An hour of practice, and hour of writing piano arrangements, repeat; blog, email, clean apartment in a hopefully successful attempt to keep the rodent(s) away. Fueled by cookies (it's Easter somewhere).
Was well on my way to a two-song evening, but during the time slot I had allotted for the second song ("Piece of My Heart"), I got sidetracked researching break-up albums. As a result, I didn't play the song. But I did discover and fall in love with Erma Franklin's version of it (which is the original, having been released before Janis' version), and I found, read about and/or downloaded break-up songs by Snow Patrol, Bruce Springsteen, and a half a dozen other artists. So it was still an hour well-spent, even if the internet is the archnemesis of time-management. Before that: "Every Breath You Take", and experimenting with incorporating the melody and the iconic guitar part into a solo piano arrangement.
Good day all around: Beautiful weather and a walk in Central Park this morning, and this afternoon my good friend Christy came over with her screw gun and level. She hung things around my apartment while I made brunch and took pictures of her pretending to be Rosie the Riveter. We talked about boys and future plans and how particular boys do or do not fit in with said plans (mostly do not), and then we sang through some stuff - that is, she sang, I played.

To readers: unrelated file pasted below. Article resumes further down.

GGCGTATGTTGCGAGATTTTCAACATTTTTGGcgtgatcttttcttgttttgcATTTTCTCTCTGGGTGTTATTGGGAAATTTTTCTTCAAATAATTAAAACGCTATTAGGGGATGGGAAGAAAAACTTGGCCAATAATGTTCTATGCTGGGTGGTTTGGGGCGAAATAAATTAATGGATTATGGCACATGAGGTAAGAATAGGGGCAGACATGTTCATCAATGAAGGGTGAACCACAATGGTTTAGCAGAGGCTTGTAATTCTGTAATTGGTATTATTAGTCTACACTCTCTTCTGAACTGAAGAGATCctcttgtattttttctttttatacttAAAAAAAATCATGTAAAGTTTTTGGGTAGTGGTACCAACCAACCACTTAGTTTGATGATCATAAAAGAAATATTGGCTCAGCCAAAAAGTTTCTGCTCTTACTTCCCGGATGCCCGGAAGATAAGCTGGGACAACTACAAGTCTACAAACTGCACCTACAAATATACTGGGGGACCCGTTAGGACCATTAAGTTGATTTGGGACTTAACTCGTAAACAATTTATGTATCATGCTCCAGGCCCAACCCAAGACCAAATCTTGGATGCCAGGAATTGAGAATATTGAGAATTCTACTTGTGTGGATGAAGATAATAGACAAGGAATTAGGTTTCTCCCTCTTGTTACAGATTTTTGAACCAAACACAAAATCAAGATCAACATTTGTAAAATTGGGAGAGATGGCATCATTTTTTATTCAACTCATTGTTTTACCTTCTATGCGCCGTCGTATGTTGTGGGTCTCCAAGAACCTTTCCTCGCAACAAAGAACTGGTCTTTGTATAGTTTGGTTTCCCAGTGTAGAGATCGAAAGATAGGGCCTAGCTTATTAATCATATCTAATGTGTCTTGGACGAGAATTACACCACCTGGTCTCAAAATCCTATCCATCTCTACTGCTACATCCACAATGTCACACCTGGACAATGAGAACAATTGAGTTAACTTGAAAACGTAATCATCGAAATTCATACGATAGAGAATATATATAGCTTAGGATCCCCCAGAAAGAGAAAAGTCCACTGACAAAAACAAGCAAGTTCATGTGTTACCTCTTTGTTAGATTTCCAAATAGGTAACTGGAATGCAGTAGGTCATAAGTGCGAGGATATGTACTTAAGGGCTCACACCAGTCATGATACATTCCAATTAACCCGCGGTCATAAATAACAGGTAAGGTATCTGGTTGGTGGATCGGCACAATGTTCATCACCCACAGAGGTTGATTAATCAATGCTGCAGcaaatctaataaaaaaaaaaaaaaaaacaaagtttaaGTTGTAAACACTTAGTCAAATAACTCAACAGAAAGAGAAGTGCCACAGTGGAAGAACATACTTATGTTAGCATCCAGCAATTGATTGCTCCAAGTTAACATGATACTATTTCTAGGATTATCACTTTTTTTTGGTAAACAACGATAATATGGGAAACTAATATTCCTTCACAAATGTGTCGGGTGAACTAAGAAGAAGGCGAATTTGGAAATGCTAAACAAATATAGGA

Some people find that they're happiest doing whatever job will afford them a tolerable lifestyle and enough time and energy after work to do what they really love. Christy, a talented, hard-working and beautiful (which helps for a female in this biz) soprano, is now halfway to getting her MBA, a trajectory she started after one too many demoralizing experiences trying to be a professional performer in New York City. So far, my experience has gone in the opposite direction. I found that the grind of a day job, even though it was music-related and actually used a lot of my musical skills, was draining my soul of energy and turning me into a very angry person. But I can foresee a day when ping-ponging around the isle of Manhattan for a few bucks at a time will get old, and before that day comes I either have to move up the ladder I'm on or think about switching ladders.
What's the difference between giving up and simply deciding that what you thought would make you happy is not, in fact, making you happy? More on this later, back to circuit training.